Remaking Flood Management to Support Salmon
California’s aquatic ecosystems and the species that depend on them are in trouble. Dramatic changes in water and land use over the past 150 years have transformed the state’s freshwater landscape, and the latest drought brought additional stress. We talked with Lewis Bair, general manager of Reclamation District No. 108, about where we need to go from here.
PPIC: What needs to change to reverse the crisis in the state’s aquatic ecosystems?
Lewis Bair: California’s water infrastructure was designed to manage floods and provide water for crops, and when it was built we didn’t really understand how this system might affect fish and other species. Now we know that the state’s flood management system cuts off rivers from their floodplains, which provide important habitat for aquatic creatures. We’re starving our ecosystem. We’ve removed 90% of the floodplains and lost 80% of the fish.
There used to be 25 salmon canneries on the Sacramento River. Between 1910 and 1930 the canneries lost 80% of their harvest. California hadn’t yet built its big reservoirs when this happened, but we had completely separated rivers from their floodplains, which were the main source of food for the fish. There are plenty of challenges for struggling species in California, but the floodplain issue is one we haven’t addressed and I think it could make a significant difference, especially for salmon.
Going forward, we need a fundamental change in our mindset, from the current focus on regulatory or mitigation approaches for habitat work to an emphasis on recovery. We need to get steady funding for recovery efforts and build the relationships required to be successful. That requires a lot of big changes—and also requires people to get out of their silos. We need better-coordinated science. And we need to review what we’ve learned and build on it.
PPIC: What does the condition of California’s salmon tell us about what is happening in aquatic ecosystems?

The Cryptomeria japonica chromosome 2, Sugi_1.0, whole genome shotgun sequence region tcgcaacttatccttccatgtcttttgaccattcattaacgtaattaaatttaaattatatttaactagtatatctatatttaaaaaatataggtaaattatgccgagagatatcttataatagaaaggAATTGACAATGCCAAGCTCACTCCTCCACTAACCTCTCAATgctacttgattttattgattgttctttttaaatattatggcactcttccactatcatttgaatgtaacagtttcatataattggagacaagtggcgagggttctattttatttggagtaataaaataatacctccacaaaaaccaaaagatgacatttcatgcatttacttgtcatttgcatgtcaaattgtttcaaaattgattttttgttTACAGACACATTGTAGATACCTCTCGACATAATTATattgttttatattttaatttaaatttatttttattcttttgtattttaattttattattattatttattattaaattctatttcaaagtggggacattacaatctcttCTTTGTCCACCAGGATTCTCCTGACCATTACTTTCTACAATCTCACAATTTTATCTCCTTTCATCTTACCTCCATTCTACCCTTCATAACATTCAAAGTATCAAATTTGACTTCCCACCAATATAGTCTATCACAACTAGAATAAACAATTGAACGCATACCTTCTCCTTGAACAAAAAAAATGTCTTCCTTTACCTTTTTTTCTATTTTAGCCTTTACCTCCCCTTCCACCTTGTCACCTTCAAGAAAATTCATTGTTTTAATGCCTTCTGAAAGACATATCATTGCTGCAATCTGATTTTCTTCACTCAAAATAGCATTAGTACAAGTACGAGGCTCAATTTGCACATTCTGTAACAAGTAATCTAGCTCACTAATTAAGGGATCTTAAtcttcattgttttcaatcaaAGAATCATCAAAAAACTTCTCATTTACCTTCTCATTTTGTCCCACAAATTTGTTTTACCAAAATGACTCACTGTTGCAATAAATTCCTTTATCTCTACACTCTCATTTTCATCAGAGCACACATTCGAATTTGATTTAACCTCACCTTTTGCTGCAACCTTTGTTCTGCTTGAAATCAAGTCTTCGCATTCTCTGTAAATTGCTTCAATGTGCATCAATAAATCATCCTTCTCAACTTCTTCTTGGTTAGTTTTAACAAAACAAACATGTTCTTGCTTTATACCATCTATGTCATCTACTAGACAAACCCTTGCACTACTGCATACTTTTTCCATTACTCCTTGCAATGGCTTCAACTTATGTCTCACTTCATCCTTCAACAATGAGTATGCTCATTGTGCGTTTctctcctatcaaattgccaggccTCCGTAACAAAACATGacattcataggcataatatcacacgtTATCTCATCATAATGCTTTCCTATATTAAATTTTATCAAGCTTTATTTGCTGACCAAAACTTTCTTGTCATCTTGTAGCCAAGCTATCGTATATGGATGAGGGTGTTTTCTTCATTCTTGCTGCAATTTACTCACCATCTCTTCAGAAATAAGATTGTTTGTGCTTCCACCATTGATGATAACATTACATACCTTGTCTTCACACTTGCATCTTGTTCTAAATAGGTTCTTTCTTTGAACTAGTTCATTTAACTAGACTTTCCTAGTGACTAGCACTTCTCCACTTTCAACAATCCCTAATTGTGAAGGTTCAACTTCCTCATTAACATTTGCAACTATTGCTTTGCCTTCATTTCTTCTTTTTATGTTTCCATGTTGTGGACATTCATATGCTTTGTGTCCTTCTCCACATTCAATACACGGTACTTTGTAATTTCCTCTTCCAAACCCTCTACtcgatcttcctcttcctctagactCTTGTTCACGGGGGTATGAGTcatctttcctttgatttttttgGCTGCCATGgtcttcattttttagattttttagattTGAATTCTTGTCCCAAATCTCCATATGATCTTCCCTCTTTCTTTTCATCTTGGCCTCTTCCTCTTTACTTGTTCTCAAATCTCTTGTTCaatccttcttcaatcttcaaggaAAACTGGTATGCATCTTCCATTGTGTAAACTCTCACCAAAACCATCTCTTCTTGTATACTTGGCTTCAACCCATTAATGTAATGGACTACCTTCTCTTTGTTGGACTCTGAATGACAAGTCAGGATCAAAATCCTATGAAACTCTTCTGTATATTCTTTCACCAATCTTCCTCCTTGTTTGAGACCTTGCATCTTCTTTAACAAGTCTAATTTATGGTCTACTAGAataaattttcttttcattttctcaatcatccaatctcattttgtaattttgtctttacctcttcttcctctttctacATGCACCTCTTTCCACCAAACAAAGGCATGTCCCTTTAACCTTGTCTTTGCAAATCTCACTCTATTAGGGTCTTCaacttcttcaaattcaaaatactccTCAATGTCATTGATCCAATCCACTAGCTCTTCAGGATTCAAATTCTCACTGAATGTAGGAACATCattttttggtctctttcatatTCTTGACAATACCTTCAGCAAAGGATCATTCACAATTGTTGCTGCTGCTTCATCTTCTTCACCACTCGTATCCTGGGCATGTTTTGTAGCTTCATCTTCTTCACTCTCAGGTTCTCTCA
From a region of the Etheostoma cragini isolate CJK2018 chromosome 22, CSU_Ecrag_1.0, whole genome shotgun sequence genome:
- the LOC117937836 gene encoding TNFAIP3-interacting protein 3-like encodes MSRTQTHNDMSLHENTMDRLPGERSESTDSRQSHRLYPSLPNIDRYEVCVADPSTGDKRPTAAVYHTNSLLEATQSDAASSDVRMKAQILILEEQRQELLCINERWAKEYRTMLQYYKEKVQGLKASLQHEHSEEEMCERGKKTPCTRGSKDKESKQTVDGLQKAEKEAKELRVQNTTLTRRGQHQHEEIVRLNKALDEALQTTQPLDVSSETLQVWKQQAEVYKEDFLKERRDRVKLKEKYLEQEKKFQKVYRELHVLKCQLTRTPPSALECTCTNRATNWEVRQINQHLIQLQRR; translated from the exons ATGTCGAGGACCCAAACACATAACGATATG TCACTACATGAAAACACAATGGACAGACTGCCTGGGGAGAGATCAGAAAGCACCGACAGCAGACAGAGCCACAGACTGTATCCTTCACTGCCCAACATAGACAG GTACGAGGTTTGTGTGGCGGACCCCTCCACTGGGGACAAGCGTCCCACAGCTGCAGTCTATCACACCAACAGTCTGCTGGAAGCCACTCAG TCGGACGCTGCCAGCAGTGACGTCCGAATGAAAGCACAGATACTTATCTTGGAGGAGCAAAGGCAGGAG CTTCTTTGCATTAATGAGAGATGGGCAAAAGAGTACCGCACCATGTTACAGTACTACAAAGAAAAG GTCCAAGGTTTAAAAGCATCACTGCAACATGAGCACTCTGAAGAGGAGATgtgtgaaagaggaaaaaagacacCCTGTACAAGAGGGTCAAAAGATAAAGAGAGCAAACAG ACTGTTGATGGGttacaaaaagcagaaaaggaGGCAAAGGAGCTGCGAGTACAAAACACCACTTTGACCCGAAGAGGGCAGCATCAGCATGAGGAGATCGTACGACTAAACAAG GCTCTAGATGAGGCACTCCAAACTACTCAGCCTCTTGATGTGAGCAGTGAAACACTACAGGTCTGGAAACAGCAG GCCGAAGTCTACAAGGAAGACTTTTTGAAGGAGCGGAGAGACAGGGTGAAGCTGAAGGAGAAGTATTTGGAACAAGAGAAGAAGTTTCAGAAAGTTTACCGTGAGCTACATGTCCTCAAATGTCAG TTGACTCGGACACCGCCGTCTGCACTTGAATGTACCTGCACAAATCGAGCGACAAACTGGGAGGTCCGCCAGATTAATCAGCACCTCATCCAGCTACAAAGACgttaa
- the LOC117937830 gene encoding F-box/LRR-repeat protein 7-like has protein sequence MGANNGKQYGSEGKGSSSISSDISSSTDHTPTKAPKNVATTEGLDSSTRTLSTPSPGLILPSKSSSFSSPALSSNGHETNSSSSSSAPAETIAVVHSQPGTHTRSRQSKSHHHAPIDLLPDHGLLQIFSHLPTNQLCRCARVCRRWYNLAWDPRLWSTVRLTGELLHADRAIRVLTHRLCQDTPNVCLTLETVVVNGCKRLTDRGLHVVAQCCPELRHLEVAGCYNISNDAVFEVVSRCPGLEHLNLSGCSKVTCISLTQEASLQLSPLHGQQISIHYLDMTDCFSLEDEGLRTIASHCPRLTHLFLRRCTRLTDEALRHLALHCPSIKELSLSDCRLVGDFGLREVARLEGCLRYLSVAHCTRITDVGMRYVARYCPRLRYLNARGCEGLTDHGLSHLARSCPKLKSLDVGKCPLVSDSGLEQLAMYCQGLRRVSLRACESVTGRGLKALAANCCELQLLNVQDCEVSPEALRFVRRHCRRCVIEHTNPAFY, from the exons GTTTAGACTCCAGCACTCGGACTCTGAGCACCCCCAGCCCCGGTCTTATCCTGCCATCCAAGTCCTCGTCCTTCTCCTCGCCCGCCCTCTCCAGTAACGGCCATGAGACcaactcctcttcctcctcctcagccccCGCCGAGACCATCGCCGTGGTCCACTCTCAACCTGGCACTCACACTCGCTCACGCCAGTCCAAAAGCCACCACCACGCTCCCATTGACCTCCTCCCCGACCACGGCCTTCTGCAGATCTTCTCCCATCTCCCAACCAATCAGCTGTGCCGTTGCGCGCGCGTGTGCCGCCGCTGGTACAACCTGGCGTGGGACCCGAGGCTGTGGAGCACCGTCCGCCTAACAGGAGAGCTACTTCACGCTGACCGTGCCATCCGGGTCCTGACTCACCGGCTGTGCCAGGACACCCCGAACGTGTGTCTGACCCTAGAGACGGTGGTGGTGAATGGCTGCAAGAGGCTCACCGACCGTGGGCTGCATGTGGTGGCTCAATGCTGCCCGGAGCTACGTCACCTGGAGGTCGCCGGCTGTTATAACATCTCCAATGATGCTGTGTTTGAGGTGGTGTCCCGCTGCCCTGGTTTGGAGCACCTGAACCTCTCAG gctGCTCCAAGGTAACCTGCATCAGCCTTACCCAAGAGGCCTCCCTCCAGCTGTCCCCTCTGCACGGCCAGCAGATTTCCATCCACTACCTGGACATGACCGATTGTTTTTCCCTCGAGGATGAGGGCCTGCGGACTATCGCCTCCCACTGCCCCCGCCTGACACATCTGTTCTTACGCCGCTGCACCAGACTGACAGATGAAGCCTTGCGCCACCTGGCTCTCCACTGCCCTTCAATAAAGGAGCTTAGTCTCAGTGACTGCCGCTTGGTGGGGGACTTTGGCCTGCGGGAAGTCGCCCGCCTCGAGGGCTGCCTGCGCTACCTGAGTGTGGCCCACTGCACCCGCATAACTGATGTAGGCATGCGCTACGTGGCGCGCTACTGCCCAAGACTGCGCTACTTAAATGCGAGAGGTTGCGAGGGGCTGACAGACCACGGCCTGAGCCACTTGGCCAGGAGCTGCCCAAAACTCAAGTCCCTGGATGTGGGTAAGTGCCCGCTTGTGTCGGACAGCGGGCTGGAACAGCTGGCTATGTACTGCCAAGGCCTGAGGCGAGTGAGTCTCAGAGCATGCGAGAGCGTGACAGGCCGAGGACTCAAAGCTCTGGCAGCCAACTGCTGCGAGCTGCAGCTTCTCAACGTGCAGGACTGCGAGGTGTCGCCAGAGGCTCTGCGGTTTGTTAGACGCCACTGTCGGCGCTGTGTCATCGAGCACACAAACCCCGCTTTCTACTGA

LB: Salmon are struggling, and it’s not a surprise. But there are things we can do to help. I’ve been fortunate enough to work on projects to restore parts of the floodplain to help salmon in the Sacramento Valley. There’s no question that floodplain restoration is the most important thing we can do for salmon right now. Our current flood management system tries to drain land quickly, but salmon and other creatures need the water to say in place awhile. The natural floodplain used to spread flood waters over a few weeks. Now the water comes and goes in just a few days. We’re working on a project that spreads water out and allows “fish food” to grow. You need 3‒4 weeks for that process to be really productive.
These floodplain efforts take place during winter, an off season for farming, which makes it a complementary practice to farming. The fish are essentially a third crop for these lands—rice is grown in summer, and the flooded rice fields support waterfowl in fall and winter.
PPIC: What’s needed to take recovery to the next level?
LB: We’re working with some environmental NGOs now to draft ideas on how to modernize the state’s water infrastructure to improve water for ecosystems. I truly believe that we have broad agreement on at least 90% of what is needed for our environment. Instead of arguing about the 10% where we don’t agree, we need to get the 90% done. The state may need something like a resources department with the authority and vision to oversee multiple agencies. The governor’s EcoRestore program for the Delta is one model for providing that leadership. Success will depend on having the locals and NGOs in key roles on the ground.
I’m very excited about the direction things are going right now. We have great NGO partners wanting to get past the perception that water users are the bad guys―now it’s all about how to move forward as partners.
Watch a panel discussion on partnerships for healthy ecosystems (with Lewis Bair)